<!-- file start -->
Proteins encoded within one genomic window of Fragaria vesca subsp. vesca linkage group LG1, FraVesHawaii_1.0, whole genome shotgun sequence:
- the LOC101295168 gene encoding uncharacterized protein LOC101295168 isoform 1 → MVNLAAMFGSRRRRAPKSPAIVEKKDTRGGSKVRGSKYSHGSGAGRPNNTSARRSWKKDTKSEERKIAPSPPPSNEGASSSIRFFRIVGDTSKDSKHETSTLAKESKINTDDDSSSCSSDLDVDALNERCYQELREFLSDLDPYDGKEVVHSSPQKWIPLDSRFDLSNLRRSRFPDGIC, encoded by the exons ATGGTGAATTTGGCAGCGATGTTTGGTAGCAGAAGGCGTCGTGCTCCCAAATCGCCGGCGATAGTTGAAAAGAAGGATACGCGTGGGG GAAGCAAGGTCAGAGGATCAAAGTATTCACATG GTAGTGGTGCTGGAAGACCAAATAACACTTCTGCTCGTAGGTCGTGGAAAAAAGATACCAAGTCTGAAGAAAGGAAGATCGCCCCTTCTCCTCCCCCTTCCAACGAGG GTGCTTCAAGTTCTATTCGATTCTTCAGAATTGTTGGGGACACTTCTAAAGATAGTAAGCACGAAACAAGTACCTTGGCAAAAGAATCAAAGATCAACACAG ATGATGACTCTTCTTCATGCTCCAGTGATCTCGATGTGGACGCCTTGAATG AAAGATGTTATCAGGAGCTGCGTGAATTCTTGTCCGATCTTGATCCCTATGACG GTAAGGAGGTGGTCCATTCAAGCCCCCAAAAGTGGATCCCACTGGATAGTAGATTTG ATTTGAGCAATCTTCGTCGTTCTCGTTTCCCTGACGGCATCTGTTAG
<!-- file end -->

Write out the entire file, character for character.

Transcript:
Proteins encoded within one genomic window of Fragaria vesca subsp. vesca linkage group LG1, FraVesHawaii_1.0, whole genome shotgun sequence:
- the LOC101295168 gene encoding uncharacterized protein LOC101295168 isoform 1 → MVNLAAMFGSRRRRAPKSPAIVEKKDTRGGSKVRGSKYSHGSGAGRPNNTSARRSWKKDTKSEERKIAPSPPPSNEGASSSIRFFRIVGDTSKDSKHETSTLAKESKINTDDDSSSCSSDLDVDALNERCYQELREFLSDLDPYDGKEVVHSSPQKWIPLDSRFDLSNLRRSRFPDGIC, encoded by the exons ATGGTGAATTTGGCAGCGATGTTTGGTAGCAGAAGGCGTCGTGCTCCCAAATCGCCGGCGATAGTTGAAAAGAAGGATACGCGTGGGG GAAGCAAGGTCAGAGGATCAAAGTATTCACATG GTAGTGGTGCTGGAAGACCAAATAACACTTCTGCTCGTAGGTCGTGGAAAAAAGATACCAAGTCTGAAGAAAGGAAGATCGCCCCTTCTCCTCCCCCTTCCAACGAGG GTGCTTCAAGTTCTATTCGATTCTTCAGAATTGTTGGGGACACTTCTAAAGATAGTAAGCACGAAACAAGTACCTTGGCAAAAGAATCAAAGATCAACACAG ATGATGACTCTTCTTCATGCTCCAGTGATCTCGATGTGGACGCCTTGAATG AAAGATGTTATCAGGAGCTGCGTGAATTCTTGTCCGATCTTGATCCCTATGACG GTAAGGAGGTGGTCCATTCAAGCCCCCAAAAGTGGATCCCACTGGATAGTAGATTTG ATTTGAGCAATCTTCGTCGTTCTCGTTTCCCTGACGGCATCTGTTAG